This BoF is to discuss the state of pkg-config and pkgconf in Debian, and the proposal to switch from pkg-config to pkgconf: its benefits and downsides, approaches etc.
pkgconf is a newer, actively maintained implementation of pkg-config that supports more aspects of the pkg-config file specification and provides a library interface that applications can use to incorporate intelligent handling of pkg-config files into themselves (such as build file generators, IDEs, and compilers). Through its pkg-config compatibility interface (activated when it is run as “pkg-config”), it also can completely replace the original implementation.
Debian would benefit from switching to pkgconf by utilising a more complete implementation of pkg-config that handles aspects of .pc files that pkg-config does not. For example, Provides rules and Cflags.private rules are supported, and pkgconf has a better (and less costly) dependency resolver for .pc files.
pkgconf doesn’t depend on glib, making it easier to bootstrap new architectures, since there won’t be a cyclic dependency to break (pkg-config → glib → pkg-config).
pristine-tar is a magical tool that can regenerate a pristine upstream tarball using only a small binary delta file and a revision control checkout of the upstream branch. Since its creation, it’s become part of the Mercurial- and Git-based workflows of many individual maintainers and teams, as it provides a way to essentially produce Debian source packages using Git-based tooling only, without the need to be able to talk to the archive or a package mirror.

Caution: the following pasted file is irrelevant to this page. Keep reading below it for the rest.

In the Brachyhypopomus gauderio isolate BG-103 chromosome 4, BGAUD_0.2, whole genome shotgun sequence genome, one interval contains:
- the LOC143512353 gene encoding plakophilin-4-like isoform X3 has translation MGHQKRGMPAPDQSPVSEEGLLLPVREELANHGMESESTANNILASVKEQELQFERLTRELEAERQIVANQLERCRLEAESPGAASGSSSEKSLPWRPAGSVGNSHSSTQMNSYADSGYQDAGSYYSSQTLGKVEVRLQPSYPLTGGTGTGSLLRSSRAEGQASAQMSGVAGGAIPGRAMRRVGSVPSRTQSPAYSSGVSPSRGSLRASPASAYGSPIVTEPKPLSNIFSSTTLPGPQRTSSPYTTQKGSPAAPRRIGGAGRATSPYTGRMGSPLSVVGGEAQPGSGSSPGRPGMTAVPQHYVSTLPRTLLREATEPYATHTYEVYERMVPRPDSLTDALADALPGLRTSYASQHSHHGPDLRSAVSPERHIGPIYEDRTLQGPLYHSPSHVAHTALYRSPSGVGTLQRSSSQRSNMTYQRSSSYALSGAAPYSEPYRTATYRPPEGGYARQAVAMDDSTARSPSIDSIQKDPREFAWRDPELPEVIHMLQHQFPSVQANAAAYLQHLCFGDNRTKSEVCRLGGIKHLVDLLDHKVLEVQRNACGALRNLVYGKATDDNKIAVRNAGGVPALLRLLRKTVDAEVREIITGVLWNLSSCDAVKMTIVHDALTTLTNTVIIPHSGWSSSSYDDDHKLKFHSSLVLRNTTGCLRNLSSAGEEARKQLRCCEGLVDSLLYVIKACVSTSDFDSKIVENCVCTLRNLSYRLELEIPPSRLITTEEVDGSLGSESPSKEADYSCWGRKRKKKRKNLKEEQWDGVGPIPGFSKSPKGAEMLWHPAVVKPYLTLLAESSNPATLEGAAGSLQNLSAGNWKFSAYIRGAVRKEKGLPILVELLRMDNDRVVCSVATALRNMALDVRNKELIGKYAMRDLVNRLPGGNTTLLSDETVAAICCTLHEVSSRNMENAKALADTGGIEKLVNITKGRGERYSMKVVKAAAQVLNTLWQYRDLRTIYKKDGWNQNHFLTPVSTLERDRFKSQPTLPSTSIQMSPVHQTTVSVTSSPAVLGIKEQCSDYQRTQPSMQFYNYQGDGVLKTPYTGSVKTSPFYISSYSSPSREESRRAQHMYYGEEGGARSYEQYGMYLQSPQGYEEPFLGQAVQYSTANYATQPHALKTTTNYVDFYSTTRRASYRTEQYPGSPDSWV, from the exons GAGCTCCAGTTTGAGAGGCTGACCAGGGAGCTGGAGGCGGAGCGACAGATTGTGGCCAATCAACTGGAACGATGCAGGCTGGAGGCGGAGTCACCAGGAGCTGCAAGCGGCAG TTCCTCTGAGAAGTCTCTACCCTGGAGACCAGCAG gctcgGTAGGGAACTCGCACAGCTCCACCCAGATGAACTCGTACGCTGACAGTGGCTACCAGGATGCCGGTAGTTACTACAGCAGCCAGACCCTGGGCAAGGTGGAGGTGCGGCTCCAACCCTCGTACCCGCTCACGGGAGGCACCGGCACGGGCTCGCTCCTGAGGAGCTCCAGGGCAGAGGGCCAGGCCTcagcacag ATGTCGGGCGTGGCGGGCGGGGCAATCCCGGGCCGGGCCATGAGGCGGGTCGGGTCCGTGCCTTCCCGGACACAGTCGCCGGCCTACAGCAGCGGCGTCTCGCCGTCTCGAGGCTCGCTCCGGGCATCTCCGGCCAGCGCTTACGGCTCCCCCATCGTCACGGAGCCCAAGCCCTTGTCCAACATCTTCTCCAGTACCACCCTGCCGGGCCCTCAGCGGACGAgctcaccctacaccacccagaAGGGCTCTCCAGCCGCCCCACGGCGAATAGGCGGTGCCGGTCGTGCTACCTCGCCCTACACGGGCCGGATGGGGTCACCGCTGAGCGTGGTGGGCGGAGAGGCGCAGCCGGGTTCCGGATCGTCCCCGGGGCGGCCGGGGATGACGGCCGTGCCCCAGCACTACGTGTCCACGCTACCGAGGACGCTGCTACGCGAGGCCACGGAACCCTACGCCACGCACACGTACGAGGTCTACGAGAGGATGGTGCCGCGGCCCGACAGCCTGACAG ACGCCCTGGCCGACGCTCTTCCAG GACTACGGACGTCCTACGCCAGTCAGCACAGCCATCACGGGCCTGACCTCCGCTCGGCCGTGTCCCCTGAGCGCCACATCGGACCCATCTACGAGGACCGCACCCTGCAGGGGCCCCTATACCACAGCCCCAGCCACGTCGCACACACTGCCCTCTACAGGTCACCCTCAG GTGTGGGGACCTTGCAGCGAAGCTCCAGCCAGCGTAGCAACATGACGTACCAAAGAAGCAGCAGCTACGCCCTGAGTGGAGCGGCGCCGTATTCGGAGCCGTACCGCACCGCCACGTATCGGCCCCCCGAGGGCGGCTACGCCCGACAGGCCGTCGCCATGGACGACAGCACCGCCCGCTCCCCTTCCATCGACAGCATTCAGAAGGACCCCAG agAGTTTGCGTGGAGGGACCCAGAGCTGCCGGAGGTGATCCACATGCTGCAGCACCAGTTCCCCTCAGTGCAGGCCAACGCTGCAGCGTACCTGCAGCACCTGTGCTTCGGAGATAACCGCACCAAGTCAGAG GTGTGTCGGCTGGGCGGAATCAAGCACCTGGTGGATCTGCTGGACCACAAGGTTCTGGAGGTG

Despite its usefulness,
pristine-tar suffers from some inherent drawbacks. It attempts to reconstruct output of unknown versions of compressors such as gzip, including all of their quirks and weirdness, generating byte-by-byte identical compressed files. This task is very difficult as compressors evolve and their output changes.
pristine-lfs attempts to be a replacement for
pristine-tar, while attacking the problem differently. It utilises the Git LFS mechanism to store the tarballs next to the Git repository in the dedicated file storage. Git LFS is supported by GitLab (and hence by Salsa), GitHub and other online Git hosting providers.